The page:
To illustrate potential problems with LOFT’s proposed reform, Osborn suggested single-agency oversight of licensing boards could place someone with experience in regulation of dentistry with administrative oversight of nurses.

But one lawmaker said Osborn was wrong to downplay the potential legal problems facing state government under the existing licensure-and-regulatory system.

“I think we need to take some of this a little more seriously than just setting up straw men and knocking them back down,” said Senate Majority Floor Leader Greg McCortney, R-Ada.

He said the “federal antitrust part is frightening, for sure, and I think that’s something that we’ve got to figure out.”

Mike Jackson, executive director of LOFT, told lawmakers the key is to have someone in charge who can be held accountable by voters, at least indirectly, through the political process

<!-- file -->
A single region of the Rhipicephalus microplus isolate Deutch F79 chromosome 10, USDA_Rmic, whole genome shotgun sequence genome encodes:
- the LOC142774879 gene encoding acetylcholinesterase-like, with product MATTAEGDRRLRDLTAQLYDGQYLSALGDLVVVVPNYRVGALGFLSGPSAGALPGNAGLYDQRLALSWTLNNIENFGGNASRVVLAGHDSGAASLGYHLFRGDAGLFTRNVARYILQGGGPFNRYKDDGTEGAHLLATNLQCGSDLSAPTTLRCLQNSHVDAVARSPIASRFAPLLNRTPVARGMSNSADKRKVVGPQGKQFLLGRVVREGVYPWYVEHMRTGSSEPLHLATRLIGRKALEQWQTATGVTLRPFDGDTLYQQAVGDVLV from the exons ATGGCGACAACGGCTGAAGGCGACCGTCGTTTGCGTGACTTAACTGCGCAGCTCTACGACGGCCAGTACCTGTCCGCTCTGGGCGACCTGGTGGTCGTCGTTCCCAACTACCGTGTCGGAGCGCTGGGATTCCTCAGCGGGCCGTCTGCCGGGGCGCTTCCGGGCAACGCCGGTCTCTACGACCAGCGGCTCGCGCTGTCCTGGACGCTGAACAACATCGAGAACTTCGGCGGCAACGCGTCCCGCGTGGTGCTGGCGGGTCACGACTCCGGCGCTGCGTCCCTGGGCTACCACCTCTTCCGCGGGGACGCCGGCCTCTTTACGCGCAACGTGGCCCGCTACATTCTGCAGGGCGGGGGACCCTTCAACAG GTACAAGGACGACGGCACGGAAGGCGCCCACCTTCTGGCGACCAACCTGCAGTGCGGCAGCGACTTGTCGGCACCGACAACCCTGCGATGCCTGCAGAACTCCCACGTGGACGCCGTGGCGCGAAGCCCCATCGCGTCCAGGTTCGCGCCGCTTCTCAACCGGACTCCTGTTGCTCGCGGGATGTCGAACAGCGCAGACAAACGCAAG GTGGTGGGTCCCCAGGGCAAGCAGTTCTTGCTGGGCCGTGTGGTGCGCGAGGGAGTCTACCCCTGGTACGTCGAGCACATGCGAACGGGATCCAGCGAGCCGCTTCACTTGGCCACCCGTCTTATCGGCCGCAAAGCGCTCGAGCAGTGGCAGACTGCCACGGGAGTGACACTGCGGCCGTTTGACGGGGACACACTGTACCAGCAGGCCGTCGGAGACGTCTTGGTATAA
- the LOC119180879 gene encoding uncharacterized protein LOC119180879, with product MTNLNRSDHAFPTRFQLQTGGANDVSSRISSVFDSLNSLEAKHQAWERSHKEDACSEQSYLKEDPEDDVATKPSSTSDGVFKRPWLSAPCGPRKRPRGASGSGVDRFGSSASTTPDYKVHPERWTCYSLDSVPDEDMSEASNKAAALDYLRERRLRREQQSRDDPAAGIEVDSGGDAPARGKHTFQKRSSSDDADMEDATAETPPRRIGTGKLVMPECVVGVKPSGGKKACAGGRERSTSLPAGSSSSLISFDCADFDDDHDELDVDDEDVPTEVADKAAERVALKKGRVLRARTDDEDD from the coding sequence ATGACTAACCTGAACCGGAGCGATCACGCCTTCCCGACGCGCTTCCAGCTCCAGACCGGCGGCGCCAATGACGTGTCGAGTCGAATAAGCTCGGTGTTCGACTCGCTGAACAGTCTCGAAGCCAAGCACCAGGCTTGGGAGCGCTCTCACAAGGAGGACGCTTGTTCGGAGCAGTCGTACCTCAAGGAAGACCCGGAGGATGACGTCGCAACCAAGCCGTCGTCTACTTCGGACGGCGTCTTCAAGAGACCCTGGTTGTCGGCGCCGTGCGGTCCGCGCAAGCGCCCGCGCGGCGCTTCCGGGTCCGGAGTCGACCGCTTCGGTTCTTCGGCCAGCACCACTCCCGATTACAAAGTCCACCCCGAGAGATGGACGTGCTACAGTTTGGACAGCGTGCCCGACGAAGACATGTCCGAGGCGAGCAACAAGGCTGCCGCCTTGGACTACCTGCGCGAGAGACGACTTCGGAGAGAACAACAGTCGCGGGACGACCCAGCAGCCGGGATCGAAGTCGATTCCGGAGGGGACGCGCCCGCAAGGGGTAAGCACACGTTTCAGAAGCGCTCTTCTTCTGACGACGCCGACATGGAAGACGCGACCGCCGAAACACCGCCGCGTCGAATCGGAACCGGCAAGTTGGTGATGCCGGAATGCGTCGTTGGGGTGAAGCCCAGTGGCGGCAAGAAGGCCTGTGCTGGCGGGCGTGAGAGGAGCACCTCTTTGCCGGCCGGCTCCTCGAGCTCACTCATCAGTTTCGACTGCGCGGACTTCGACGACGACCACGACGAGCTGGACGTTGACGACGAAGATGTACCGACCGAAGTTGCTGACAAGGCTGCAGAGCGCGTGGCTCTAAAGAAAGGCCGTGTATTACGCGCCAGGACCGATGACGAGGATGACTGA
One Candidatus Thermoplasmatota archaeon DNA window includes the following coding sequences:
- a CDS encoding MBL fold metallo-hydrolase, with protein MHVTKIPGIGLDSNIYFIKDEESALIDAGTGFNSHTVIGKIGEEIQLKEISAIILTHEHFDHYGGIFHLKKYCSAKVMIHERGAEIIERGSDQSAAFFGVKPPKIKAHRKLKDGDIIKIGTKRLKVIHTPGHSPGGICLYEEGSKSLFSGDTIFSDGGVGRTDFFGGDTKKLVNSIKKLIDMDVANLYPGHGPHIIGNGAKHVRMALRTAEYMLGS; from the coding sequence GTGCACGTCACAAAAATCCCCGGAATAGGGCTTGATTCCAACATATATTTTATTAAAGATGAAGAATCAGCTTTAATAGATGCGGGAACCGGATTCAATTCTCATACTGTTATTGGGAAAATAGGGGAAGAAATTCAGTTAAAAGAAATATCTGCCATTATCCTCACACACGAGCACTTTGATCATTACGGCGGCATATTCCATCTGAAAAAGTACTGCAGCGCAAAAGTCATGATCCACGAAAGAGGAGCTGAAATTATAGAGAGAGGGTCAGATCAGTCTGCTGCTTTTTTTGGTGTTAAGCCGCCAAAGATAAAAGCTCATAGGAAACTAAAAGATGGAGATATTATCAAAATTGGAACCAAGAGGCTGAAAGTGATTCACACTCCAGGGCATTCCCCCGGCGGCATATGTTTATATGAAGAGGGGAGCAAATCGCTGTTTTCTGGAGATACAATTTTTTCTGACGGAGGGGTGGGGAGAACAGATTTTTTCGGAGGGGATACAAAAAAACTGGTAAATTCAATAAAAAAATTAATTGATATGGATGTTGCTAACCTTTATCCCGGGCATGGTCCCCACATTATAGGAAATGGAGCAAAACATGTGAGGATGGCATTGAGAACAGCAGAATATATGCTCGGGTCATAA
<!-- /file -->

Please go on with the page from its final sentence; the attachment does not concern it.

“As long as a politically accountable individual has the ability to overturn one of those decisions by the board,” Jackson said, “that should be remedy enough to address the case law.”

Ray Carter Director, Center for Independent Journalism

Ray Carter

Director, Center for Independent Journalism

Ray Carter is the director of OCPA’s Center for Independent Journalism. He has two decades of experience in journalism and communications. He previously served as senior Capitol reporter for The Journal Record, media director for the Oklahoma House of Representatives, and chief editorial writer at The Oklahoman. As a reporter for The Journal Record, Carter received 12 Carl Rogan Awards in four years—including awards for investigative reporting, general news reporting, feature writing, spot news reporting, business reporting, and sports reporting. While at The Oklahoman, he was the recipient of several awards, including first place in the editorial writing category of the Associated Press/Oklahoma News Executives Carl Rogan Memorial News Excellence Competition for an editorial on the history of racism in the Oklahoma legislature.